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This is one of six matching end tables I made. The first two were finished with Danish oil, but I switched to shellac for the second pair. The shellac takes ten times longer, but waxed shellac is so smooth.
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#1 posted 04-06-2008 04:04 PM
Great looking end table. Thanks for posting.
-- Mc Bridge Cabinets, Iowa
32 posts in 2652 days
#2 posted 04-06-2008 04:08 PM
Great looking table. Did you use quarter-sawn oak? I’m interested in more details about how you finished the piece. Also your joinery. Mortise and tenon?
-- Hailey, ID
10262 posts in 2930 days
#3 posted 04-06-2008 05:05 PM
Nice looking table.
-- Gary - Never pass up the opportunity to make a mistake look like you planned it that way - Tyler, TX
10635 posts in 3188 days
#4 posted 04-06-2008 09:20 PM
Very pretty, love the color and design. mike
-- (You just have to please the man in the Mirror) Mike from Michigan -
20340 posts in 2792 days
#5 posted 04-07-2008 12:35 AM
-- Grumpy - "Always look on the bright side of life"- Monty Python
2 posts in 2645 days
#6 posted 04-07-2008 01:44 AM
very nice, need a set for my house.
27251 posts in 2763 days
#7 posted 04-07-2008 03:39 AM
This is a nice table, I am a fan of mission style furniture. You did a good job with the construction and finish. You made a good choice when you switched to shellac because it is a more durable finish when compared with danish oil. It not only beautifies the wood but it also cures hard to protect it as well. Danish oil is too soft to add any protection to the surface of the wood.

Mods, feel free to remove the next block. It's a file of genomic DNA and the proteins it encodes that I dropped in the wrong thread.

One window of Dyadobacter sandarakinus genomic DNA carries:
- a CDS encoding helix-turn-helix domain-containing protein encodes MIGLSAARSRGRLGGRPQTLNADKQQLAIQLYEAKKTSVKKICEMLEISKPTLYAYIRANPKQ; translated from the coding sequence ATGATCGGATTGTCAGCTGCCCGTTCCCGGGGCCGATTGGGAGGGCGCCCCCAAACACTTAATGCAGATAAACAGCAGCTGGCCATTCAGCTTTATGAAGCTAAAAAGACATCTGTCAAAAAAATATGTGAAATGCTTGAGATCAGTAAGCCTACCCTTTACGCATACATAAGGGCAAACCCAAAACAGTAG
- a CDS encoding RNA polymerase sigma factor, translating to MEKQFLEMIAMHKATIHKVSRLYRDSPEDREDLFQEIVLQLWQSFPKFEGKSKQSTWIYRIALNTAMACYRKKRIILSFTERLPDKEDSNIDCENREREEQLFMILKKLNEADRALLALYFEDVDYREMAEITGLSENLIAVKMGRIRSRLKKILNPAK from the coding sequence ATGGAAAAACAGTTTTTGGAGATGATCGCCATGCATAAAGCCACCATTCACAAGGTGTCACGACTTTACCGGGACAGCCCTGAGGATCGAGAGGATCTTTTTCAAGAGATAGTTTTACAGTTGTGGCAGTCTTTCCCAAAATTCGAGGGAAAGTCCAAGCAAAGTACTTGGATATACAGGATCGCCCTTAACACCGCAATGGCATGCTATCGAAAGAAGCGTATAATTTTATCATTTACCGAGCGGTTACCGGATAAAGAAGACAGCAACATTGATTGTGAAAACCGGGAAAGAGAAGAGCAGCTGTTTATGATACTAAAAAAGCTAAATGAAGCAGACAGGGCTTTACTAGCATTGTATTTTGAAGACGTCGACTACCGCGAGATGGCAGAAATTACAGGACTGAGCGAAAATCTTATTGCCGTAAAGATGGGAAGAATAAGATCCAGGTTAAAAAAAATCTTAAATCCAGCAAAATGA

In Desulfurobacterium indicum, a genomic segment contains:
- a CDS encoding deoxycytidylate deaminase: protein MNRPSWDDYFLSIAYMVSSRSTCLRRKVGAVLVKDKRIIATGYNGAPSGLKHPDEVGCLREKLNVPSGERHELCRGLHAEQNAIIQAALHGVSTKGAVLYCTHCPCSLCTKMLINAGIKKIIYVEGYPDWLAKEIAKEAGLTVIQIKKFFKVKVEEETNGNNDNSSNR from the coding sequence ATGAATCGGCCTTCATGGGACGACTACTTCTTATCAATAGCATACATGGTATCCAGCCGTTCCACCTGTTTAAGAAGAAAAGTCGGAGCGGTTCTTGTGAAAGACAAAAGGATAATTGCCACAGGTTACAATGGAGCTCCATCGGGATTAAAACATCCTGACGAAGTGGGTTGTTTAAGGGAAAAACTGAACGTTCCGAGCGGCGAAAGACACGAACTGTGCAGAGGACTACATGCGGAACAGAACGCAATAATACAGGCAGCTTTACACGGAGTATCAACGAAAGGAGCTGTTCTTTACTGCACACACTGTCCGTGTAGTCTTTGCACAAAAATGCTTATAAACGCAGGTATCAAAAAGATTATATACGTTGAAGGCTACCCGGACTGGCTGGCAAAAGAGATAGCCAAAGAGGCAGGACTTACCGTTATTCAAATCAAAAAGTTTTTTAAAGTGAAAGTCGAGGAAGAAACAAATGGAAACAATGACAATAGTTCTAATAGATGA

-- Challenges are what make life interesting; overcoming them is what makes life meaningful- Joshua Marine
#8 posted 04-08-2008 02:10 AM
The entire project is made up of quarter sawn white oak. The top is 2 inch flat sawn which I recut to expose the quater sawn face. I did it to save a bit of money, but it is very labour intensive and you get much smaller boards on the top. Never again.
I used to use a water based dye that I liked the colour of but not the product. Since it was water based I had to raised and sand the grain, which adds time and dust. The pigment was very heavy and the can required constant stirring. I took a sample of oak with the stain to the local paint store and they mixed me up a can of oil based that I am much happier with. Then I apply three coats of two pound shellac followed by one thin coat and then sanding and waxing.
All the joints are mortise and tenon, except the lower shelf which is more mortise and groove.
Ad Marketing Guy - Bill
314 posts in 2740 days
#9 posted 04-08-2008 02:22 AM
Nice Table- very nice choice of wood and finish
-- Bill - - Ad-Marketing Guy, Ramsey NJ
306 posts in 2572 days
#10 posted 07-14-2008 05:22 PM
Nice table. On my list of things to build. I too use water base dyes. I found that mixing them in water bottles helps because I don’t have to stir so much. I just shake the bottle and then pour on a rag to apply.
-- Garyb6, “True simplicity does not reveal the tremendous effort it requires.” - Somerset Maugham
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